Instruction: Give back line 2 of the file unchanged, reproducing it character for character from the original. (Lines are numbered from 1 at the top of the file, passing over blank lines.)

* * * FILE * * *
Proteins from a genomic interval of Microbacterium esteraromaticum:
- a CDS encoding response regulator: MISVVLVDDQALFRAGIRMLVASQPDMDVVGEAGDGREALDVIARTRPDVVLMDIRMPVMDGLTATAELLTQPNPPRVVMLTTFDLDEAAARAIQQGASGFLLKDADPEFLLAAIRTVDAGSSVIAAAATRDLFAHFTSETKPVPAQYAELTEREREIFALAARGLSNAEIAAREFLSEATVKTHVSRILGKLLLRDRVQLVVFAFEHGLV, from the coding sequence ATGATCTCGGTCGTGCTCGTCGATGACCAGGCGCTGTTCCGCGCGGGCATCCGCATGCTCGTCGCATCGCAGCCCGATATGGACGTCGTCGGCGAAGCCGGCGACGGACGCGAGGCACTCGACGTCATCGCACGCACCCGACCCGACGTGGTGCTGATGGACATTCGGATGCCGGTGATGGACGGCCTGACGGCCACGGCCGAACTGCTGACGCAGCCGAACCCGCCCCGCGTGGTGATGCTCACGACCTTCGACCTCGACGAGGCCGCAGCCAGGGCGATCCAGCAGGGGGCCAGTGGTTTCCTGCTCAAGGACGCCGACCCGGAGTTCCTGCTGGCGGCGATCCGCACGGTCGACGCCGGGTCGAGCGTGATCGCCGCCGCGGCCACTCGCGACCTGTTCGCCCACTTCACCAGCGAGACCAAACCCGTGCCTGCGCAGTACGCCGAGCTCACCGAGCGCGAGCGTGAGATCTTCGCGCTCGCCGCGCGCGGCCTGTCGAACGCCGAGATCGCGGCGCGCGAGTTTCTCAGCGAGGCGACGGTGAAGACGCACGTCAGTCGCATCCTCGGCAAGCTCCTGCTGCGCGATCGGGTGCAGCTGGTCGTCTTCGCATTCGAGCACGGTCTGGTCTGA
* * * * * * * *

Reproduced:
- a CDS encoding response regulator: MISVVLVDDQALFRAGIRMLVASQPDMDVVGEAGDGREALDVIARTRPDVVLMDIRMPVMDGLTATAELLTQPNPPRVVMLTTFDLDEAAARAIQQGASGFLLKDADPEFLLAAIRTVDAGSSVIAAAATRDLFAHFTSETKPVPAQYAELTEREREIFALAARGLSNAEIAAREFLSEATVKTHVSRILGKLLLRDRVQLVVFAFEHGLV, from the coding sequence ATGATCTCGGTCGTGCTCGTCGATGACCAGGCGCTGTTCCGCGCGGGCATCCGCATGCTCGTCGCATCGCAGCCCGATATGGACGTCGTCGGCGAAGCCGGCGACGGACGCGAGGCACTCGACGTCATCGCACGCACCCGACCCGACGTGGTGCTGATGGACATTCGGATGCCGGTGATGGACGGCCTGACGGCCACGGCCGAACTGCTGACGCAGCCGAACCCGCCCCGCGTGGTGATGCTCACGACCTTCGACCTCGACGAGGCCGCAGCCAGGGCGATCCAGCAGGGGGCCAGTGGTTTCCTGCTCAAGGACGCCGACCCGGAGTTCCTGCTGGCGGCGATCCGCACGGTCGACGCCGGGTCGAGCGTGATCGCCGCCGCGGCCACTCGCGACCTGTTCGCCCACTTCACCAGCGAGACCAAACCCGTGCCTGCGCAGTACGCCGAGCTCACCGAGCGCGAGCGTGAGATCTTCGCGCTCGCCGCGCGCGGCCTGTCGAACGCCGAGATCGCGGCGCGCGAGTTTCTCAGCGAGGCGACGGTGAAGACGCACGTCAGTCGCATCCTCGGCAAGCTCCTGCTGCGCGATCGGGTGCAGCTGGTCGTCTTCGCATTCGAGCACGGTCTGGTCTGA